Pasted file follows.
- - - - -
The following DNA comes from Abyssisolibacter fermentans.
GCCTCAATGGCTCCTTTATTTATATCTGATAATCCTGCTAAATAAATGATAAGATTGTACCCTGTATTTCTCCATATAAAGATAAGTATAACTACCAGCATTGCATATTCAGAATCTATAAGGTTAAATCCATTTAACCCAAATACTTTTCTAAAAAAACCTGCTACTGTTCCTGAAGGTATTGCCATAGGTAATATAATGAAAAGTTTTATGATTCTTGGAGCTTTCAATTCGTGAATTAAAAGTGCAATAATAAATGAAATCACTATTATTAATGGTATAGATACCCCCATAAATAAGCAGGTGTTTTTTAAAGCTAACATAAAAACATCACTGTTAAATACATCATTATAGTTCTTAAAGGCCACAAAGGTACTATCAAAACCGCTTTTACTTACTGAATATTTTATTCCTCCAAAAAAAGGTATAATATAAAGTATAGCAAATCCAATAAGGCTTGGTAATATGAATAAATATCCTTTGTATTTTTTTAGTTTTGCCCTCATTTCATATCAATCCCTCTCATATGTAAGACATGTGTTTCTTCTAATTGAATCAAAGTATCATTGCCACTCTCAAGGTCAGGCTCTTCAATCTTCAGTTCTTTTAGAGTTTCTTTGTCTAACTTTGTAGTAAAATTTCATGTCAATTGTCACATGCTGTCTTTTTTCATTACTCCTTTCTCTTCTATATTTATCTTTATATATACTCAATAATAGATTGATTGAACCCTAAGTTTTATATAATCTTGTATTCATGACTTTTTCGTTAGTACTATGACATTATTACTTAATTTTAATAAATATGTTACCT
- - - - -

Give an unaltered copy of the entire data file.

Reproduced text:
The following DNA comes from Abyssisolibacter fermentans.
GCCTCAATGGCTCCTTTATTTATATCTGATAATCCTGCTAAATAAATGATAAGATTGTACCCTGTATTTCTCCATATAAAGATAAGTATAACTACCAGCATTGCATATTCAGAATCTATAAGGTTAAATCCATTTAACCCAAATACTTTTCTAAAAAAACCTGCTACTGTTCCTGAAGGTATTGCCATAGGTAATATAATGAAAAGTTTTATGATTCTTGGAGCTTTCAATTCGTGAATTAAAAGTGCAATAATAAATGAAATCACTATTATTAATGGTATAGATACCCCCATAAATAAGCAGGTGTTTTTTAAAGCTAACATAAAAACATCACTGTTAAATACATCATTATAGTTCTTAAAGGCCACAAAGGTACTATCAAAACCGCTTTTACTTACTGAATATTTTATTCCTCCAAAAAAAGGTATAATATAAAGTATAGCAAATCCAATAAGGCTTGGTAATATGAATAAATATCCTTTGTATTTTTTTAGTTTTGCCCTCATTTCATATCAATCCCTCTCATATGTAAGACATGTGTTTCTTCTAATTGAATCAAAGTATCATTGCCACTCTCAAGGTCAGGCTCTTCAATCTTCAGTTCTTTTAGAGTTTCTTTGTCTAACTTTGTAGTAAAATTTCATGTCAATTGTCACATGCTGTCTTTTTTCATTACTCCTTTCTCTTCTATATTTATCTTTATATATACTCAATAATAGATTGATTGAACCCTAAGTTTTATATAATCTTGTATTCATGACTTTTTCGTTAGTACTATGACATTATTACTTAATTTTAATAAATATGTTACCT